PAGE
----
12. Conrad, Joseph - Heart of Darkness, Lord Jim
  13. Cooper, James Fenimore - The Last of the Mohicans, The Deerslayer
  14. Cornwell, Bernard - Sharpe series, The Grail Quest series, the Saxon series
  15. Crichton, Michael - Jurrasic Park, The Great Train Robbery, Congo
  16. Cussler, Clive - Sahara, Raise the Titanic, Inca Gold
  17. Defoe, Daniel - Robinson Crusoe, Moll Flanders, The King of Pirates
  18. Doyle, Arthur Conan - Lost World
  19. Dumas, Alexandre - Three Muskateers, Man in th Iron Mask, The Count of Monte Cristo
  20. Forester, CS - Horatio Hornblower series
  21. Fraser, George MacDonald - Flashman series
  22. George, Jean Craighead - My Side of the Mountain
  23. Golding, William - Lord of the Flies
  24. Haggard, H. Rider - King Solomon's Mines, She, Allen Quartermain
  25. Hilton, James - Lost Horizon
  26. Homer - Iliad, Odyssey
  27. Hope, Anthony - The Prisoner of Zenda
  28. Howard, Robert - Conan the Barbarian
  29. Kipling, Rudyard - The Man Who Would Be King, The Jungle Book, Captains Courageous, Kim
  30. L'Amour, Louis - Shane, How the West Was Won, Sackett
  31. London, Jack - The Call of the Wild, Sea Wolf, White Fang
  32. Ludlum, Robert - The Bourne Identity
  33. Malory, Sir Thomas - Le Morte d'Arthur
  34. McCully, Johnston - The Mark of Zorro (aka The Curse of Capistrano)
  35. McMurtry, Larry - Lonesome Dove
  36. Melville, Herman - Moby Dick
  37. Paulsen, Gary - Hatchet, Grizzly
  38. Reid, Thomas Mayne - The White Gauntlet, the Bush Boys
  39. Sabatini, Rafael - Captain Blood
  40. Salgari, Emilio - Pirates of Malaysia series, Black Corsair series, Pirates of Bermuda series
  41. Scott, Sir Walter - Ivanhoe, Rob Roy, The Pirate
  42. Stevenson, Robert Lewis - Treasure Island, Kidnapped
  43. Swift, Jonathan - Gulliver's Travels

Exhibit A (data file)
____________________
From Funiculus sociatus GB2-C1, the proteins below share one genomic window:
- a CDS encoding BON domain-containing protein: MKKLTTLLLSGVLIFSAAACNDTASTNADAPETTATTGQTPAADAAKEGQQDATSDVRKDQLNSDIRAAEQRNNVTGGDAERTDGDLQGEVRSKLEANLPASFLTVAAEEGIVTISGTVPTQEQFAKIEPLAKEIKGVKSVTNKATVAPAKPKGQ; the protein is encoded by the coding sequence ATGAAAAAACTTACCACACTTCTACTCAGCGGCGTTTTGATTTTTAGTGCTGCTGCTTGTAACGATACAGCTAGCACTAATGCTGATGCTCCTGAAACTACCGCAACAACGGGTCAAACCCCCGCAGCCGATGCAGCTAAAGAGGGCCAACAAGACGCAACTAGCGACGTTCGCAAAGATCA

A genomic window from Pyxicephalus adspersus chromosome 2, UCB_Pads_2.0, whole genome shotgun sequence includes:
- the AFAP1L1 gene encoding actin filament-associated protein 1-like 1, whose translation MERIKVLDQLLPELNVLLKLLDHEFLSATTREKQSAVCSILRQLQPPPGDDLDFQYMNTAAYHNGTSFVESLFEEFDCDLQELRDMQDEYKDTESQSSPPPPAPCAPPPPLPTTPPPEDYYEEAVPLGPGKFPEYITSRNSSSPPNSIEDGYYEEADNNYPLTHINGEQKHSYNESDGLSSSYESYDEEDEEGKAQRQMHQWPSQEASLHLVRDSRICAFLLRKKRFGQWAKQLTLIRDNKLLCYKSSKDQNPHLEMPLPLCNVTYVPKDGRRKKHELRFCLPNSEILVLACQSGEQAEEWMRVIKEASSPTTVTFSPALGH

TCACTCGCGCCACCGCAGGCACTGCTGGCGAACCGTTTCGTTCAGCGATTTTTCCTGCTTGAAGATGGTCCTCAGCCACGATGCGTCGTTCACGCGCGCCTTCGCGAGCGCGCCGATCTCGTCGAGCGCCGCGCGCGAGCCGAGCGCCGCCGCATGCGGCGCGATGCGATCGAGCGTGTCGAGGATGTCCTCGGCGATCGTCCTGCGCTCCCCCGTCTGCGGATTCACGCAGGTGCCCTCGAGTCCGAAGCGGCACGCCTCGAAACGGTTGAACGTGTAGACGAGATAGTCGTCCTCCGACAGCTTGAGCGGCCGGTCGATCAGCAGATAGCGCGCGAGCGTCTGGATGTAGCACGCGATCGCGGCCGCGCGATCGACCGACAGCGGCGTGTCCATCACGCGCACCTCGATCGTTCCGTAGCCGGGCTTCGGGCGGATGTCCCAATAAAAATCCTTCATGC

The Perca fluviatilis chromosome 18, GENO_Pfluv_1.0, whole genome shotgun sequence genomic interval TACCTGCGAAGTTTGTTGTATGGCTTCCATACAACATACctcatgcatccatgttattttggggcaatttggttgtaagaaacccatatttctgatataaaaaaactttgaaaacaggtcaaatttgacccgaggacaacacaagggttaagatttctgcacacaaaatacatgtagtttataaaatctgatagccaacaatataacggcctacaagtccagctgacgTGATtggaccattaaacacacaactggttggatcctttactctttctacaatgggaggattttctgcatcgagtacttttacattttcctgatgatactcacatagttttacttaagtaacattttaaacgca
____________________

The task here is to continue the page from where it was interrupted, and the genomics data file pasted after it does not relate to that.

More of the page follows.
44. Tolkein, JRR - The Hobbit, The Lord of the Rings
  45. Twain, Mark - Adventures of Huckleberry Finn, Adventures of Tom Sawyer
  46. Vergil - The Aeneid
  47. Verne, Jules - 20,000 Leagues Under the Sea, The Mysterious Island, Around the World in 80 Days, Journey to the Center of the Earth
  48. Wallace, Edgar - The African stories
  49. Wells, HG - The Time Machine, The Island of Doctor Moreau
  50. Wren, PC - Beau Geste
  51. Wyss, Johann David - Swiss Family Robinson


Best Movies That Were Adapted From Books

Want to read a good book but just don't have the energy? Cheat by watching one of these movies from the American Film Institute's list of Top100 films, all of which were adapted from books.  (NOTE: This list is based on AFI's most current list, which is updated every year, so a year from now this list may change slightly.)
  1. To Kill a Mockingbird, Harper Lee
  2. Gone With the Wind, Margaret Mitchell
  3. One Flew Over the Cuckoo’s Nest, Ken Kesey
  4. The Grapes of Wrath, John Steinbeck
  5. 2001: A Space Odyssey, Arthur C. Clark
  6. The Maltese Falcon, Dashiell Hammett
  7. Treasure of the Sierra Madre, B. Traven
  8. Double Indemnity, James Cain
  9. A Streetcar Named Desire, Tennessee Williams
  10. Clockwork Orange, Anthony Burgess
  11. Godfather II, Mario Puzo
  12. Jaws, Peter Benchley
  13. Silence of the Lambs, Thomas Harris
  14. Shane, Louis L'Amour
  15. Ben-Hur, Lew Wallace
  16. Schindler's List, Thomas Keneally
  17. Wizard of Oz, Frank Baum
  18. The Graduate, Charles Webb
  19. Bridge Over the River Kwai, Pierre Boulle
  20. Rear Window, Cornell Woolrich
  21. Lord of the Rings Trilogy, J.R.R. Tolkein
  22. African Queen, C.S. Forrester
  23. Who's Afraid of Virginia Woolf?, Edward Albee
  24. Shawshank Redemption, Steven King
  25. In the Heat of the Night, John Ball
  26. All the President's Men, Bernstein & Woodward
  27. Sophie's Choice, William Styron
  28. French Connection, Robin Moore
  29. Blade Runner (based on Do Androids Really Dream of Electric Sheep, Philip Dick)


Books Read by our Book Club

The book club I belong to has been discussing a book a month since 2003, which adds up to a pretty impressive list of books!  Looking at the collated list, I see that we have a definite penchant for fiction and books with international settings/themes.  I feel so very fortunate to be able to discuss literature with a group of women so intelligent and inquisitive! 
  1. 1000 Splendid Suns (read 2008), Khaled Hosseini